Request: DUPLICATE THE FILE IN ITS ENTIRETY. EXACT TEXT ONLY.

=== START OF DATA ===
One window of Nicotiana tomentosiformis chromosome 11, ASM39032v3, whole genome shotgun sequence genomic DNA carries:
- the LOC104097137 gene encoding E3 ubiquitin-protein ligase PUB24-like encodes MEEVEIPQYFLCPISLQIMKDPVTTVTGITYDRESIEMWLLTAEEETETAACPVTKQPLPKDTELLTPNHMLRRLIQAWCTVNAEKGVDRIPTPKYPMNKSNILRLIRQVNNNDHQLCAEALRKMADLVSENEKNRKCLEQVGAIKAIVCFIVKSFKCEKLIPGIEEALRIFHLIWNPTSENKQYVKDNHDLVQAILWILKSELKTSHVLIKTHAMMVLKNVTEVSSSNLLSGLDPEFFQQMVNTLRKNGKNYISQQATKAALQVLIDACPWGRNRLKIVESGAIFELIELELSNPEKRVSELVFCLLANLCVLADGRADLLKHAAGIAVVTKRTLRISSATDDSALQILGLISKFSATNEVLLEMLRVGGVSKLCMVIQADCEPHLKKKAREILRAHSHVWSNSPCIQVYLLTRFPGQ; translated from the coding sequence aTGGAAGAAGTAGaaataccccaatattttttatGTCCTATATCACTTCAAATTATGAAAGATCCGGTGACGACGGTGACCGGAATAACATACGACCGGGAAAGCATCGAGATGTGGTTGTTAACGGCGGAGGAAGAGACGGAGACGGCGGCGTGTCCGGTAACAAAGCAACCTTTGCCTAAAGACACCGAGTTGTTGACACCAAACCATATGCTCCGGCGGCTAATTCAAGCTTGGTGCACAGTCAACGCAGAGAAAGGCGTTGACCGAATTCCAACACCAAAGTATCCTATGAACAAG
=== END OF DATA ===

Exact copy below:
One window of Nicotiana tomentosiformis chromosome 11, ASM39032v3, whole genome shotgun sequence genomic DNA carries:
- the LOC104097137 gene encoding E3 ubiquitin-protein ligase PUB24-like encodes MEEVEIPQYFLCPISLQIMKDPVTTVTGITYDRESIEMWLLTAEEETETAACPVTKQPLPKDTELLTPNHMLRRLIQAWCTVNAEKGVDRIPTPKYPMNKSNILRLIRQVNNNDHQLCAEALRKMADLVSENEKNRKCLEQVGAIKAIVCFIVKSFKCEKLIPGIEEALRIFHLIWNPTSENKQYVKDNHDLVQAILWILKSELKTSHVLIKTHAMMVLKNVTEVSSSNLLSGLDPEFFQQMVNTLRKNGKNYISQQATKAALQVLIDACPWGRNRLKIVESGAIFELIELELSNPEKRVSELVFCLLANLCVLADGRADLLKHAAGIAVVTKRTLRISSATDDSALQILGLISKFSATNEVLLEMLRVGGVSKLCMVIQADCEPHLKKKAREILRAHSHVWSNSPCIQVYLLTRFPGQ; translated from the coding sequence aTGGAAGAAGTAGaaataccccaatattttttatGTCCTATATCACTTCAAATTATGAAAGATCCGGTGACGACGGTGACCGGAATAACATACGACCGGGAAAGCATCGAGATGTGGTTGTTAACGGCGGAGGAAGAGACGGAGACGGCGGCGTGTCCGGTAACAAAGCAACCTTTGCCTAAAGACACCGAGTTGTTGACACCAAACCATATGCTCCGGCGGCTAATTCAAGCTTGGTGCACAGTCAACGCAGAGAAAGGCGTTGACCGAATTCCAACACCAAAGTATCCTATGAACAAG